Manila Times column
June 25, 2006
Twelve days, I figured, would be enough to draw up a picture of South Africa, 12 years after the end of apartheid, four centuries after Europeans descended upon the southern tip of the continent and began the vicious, genocidal process of colonization. We spent a couple of days in Johannesberg, then flew south over brown and barren-seeming land to the city of George, and from there rented a car and spent a few days driving around the area of the Cape, culminating in four days in Cape Town for the international book fair.
It was a patchwork quilt of a trip. History was at the forefront of my agenda. By this I mean both natural history (the Big Five, and the numerous floral species indigenous to South Africa, including gladioli and freesias), and more recent narratives of conquest, admixing and resistance. Throughout I intended to keep a scholarly perspective. This was the first time in my life I had ever studied for an exam by going on vacation – for just 12 hours after our arrival in Denmark I was scheduled to take an oral exam at Roskilde University. Fortunately, it was for a paper in our Post-Apartheid literature class. Our teacher, Kirsten Holst Petersen, had primed us with four important novels and a compendium of articles describing the conditions under apartheid, the legislation upon which that unconscionable system had rested, and the attempts, after 1994, to right its wrongs.
So I had my eyes and ears tuned to any mention of the Griqua people, subject of my paper, but was also out hunting South African novellists. Thank goodness my friend Vagn knew a good many of them, and children’s book illustrators besides, and he was happy to introduce me around. Nevertheless, there were moments when I was happy to part company with my intellectual side, such as the morning, on a farm outside Oudtshoorn in the Little Karoo, that I mounted the warm ridged back of an ostrich and hung on shrieking as the bird made a wild dash around the corral. Despite the seriousness with which my friend and I were taking South Africa, we managed to do the usual stupid tourist things.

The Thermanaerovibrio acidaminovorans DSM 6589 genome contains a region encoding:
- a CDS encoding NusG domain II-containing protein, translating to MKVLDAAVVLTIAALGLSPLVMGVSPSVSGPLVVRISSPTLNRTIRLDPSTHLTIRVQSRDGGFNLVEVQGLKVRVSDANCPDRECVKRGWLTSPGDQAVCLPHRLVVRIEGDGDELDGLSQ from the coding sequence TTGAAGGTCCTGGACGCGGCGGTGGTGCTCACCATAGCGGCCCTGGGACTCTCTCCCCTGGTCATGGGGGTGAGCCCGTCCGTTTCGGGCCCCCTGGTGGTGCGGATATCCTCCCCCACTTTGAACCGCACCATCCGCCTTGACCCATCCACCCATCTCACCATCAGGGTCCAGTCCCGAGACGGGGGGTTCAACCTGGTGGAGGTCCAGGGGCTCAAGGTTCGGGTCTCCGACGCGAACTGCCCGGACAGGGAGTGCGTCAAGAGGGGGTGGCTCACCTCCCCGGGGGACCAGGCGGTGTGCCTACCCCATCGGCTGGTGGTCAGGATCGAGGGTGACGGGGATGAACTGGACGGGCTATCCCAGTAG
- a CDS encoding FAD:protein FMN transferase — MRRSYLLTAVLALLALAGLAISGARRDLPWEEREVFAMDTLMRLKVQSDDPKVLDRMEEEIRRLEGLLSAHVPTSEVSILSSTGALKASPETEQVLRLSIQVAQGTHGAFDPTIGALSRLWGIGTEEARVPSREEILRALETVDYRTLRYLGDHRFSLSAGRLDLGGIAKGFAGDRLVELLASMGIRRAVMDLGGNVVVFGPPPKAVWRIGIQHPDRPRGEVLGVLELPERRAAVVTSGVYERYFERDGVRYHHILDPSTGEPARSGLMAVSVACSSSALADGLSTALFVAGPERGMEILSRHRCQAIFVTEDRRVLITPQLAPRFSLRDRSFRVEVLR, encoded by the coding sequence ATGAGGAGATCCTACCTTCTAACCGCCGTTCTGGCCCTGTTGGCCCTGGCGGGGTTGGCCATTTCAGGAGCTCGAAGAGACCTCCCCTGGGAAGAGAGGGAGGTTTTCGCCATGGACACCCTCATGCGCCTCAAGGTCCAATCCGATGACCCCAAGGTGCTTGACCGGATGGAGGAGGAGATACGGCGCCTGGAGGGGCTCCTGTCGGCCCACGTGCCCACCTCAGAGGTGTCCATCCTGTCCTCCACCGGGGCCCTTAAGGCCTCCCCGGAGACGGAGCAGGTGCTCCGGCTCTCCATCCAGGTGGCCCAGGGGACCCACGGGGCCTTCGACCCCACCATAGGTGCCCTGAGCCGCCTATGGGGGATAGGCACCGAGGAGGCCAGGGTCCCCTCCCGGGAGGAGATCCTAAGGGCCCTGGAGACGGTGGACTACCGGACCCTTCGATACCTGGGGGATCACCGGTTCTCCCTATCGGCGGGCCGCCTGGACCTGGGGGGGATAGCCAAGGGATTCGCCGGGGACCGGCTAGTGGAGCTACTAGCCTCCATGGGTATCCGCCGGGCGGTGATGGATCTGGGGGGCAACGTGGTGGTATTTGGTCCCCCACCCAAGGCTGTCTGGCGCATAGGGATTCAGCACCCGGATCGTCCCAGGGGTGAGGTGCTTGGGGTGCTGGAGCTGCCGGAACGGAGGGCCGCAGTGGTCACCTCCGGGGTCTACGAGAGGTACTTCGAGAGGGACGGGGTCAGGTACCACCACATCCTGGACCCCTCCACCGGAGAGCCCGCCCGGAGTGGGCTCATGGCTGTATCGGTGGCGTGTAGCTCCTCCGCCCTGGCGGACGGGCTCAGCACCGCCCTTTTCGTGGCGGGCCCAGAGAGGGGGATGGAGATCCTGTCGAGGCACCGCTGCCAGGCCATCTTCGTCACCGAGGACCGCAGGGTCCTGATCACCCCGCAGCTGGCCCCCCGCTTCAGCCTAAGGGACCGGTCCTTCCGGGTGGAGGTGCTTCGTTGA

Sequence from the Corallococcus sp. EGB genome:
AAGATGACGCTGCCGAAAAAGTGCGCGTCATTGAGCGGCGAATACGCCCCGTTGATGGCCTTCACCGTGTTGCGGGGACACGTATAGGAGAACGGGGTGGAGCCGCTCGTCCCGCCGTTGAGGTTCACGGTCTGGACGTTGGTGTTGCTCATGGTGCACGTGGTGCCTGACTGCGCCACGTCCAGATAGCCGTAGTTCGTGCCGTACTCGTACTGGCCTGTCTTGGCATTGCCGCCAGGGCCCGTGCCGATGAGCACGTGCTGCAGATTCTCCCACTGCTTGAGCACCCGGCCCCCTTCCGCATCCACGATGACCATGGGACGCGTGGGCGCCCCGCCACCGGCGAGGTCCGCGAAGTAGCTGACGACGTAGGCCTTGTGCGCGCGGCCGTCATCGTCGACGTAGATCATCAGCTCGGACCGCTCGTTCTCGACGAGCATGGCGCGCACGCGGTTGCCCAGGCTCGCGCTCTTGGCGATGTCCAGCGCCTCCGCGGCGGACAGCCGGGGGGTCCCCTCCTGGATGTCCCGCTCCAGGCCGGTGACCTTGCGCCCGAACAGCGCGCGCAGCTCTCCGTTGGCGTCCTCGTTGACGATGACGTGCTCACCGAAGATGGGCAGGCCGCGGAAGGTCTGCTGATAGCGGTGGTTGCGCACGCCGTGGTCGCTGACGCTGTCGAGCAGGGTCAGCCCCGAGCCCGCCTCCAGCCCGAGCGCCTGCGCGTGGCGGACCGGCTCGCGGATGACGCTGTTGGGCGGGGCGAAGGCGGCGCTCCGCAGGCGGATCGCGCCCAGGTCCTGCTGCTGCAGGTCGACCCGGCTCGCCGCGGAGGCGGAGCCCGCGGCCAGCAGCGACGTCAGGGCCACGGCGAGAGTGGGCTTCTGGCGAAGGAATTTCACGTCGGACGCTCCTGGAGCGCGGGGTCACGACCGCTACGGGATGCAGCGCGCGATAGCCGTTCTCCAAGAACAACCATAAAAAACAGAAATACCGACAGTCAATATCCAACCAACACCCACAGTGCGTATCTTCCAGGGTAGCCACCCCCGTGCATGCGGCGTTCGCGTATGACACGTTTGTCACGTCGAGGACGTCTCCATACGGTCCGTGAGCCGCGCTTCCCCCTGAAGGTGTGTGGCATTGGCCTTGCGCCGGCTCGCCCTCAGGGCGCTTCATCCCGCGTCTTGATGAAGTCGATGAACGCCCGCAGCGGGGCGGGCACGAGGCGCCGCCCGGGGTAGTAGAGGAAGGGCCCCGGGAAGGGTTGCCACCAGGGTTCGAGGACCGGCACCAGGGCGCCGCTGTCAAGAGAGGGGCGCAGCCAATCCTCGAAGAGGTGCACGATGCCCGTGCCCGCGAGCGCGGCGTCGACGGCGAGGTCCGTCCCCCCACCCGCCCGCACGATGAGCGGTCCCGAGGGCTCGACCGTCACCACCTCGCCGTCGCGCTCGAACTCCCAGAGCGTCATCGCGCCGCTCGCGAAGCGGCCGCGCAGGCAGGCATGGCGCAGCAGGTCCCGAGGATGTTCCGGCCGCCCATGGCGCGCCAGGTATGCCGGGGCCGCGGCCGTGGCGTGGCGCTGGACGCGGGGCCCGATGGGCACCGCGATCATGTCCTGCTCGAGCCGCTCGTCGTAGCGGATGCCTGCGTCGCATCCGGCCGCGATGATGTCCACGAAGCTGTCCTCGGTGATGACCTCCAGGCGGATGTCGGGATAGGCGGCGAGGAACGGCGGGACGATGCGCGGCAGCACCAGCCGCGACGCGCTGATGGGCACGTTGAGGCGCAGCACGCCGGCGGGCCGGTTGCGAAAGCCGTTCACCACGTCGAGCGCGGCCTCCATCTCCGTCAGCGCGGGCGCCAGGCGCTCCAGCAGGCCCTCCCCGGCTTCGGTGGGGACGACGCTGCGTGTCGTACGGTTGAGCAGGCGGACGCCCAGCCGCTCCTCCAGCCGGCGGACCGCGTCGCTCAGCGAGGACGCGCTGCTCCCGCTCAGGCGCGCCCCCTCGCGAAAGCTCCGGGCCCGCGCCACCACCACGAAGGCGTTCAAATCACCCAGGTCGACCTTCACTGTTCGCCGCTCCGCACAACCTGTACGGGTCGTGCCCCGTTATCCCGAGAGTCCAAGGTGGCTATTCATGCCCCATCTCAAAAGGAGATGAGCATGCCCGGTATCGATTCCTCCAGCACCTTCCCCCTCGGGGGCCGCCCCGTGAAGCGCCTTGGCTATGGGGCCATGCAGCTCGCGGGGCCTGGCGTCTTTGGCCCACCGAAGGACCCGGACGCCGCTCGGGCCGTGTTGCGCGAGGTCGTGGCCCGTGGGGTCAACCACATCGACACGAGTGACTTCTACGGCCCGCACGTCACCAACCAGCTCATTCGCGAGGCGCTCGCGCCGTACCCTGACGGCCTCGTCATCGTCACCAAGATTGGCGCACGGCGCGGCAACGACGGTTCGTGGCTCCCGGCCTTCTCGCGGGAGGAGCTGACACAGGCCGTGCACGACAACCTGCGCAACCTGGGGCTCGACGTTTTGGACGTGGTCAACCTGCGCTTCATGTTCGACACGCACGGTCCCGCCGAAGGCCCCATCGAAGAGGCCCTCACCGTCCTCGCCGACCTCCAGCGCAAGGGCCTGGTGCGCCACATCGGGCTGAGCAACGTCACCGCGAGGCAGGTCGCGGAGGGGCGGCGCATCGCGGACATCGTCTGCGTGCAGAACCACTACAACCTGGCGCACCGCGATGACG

Is it a stupid tourist thing to keep track of the differences between black people and white? The ladies at the immigration counter at Johannesberg airport were black. Twelve years ago this would have been impossible. The polite men in shabby overcoats in the square before Joburg’s Africa Museum were black. In the span of ten minutes, two of them had greeted us nicely and explained that they were very hungry and would we care to help them out? ‘How do you find South Africa?’ the younger of them said. ‘Beautiful,’ I said, lapsing into the standard reply, the reply one gives to one’s charming host across a well-appointed dinner table.
What else could I say? I’m sure we both sensed the irony. Twelve years ago the beggars would have been black, too, but perhaps the pass laws would have barred them from that particular section of Johannesburg. The Africa Museum had an exhibit on the townships – slums – where blacks were forced to live, an exhibit that moved me to tears. Under apartheid, had there been an Africa Museum, and if so, what would it have displayed?
Any stupid tourist, I figure, would have to note the economic differences between races that exist to this very day. Joburg resembles an American city in its vastness and degree of development (or at least the areas in Joburg that we happened to visit). Cape Town even more so. Throughout this right-hand drive, American/European-seeming, nicely paved and skyscrapered system, black figures shuffle. On the shoulder of highways, thumb held out in the classic hitch-hiker pose, lounging on park benches, glimpsed through a doorway at a bed-and-breakfast. Perpetually in the margins.
But this is a negative image I am painting; moreover, it is only one facet of the picture: it is impossible to capture the country in a snapshot or 600 words.
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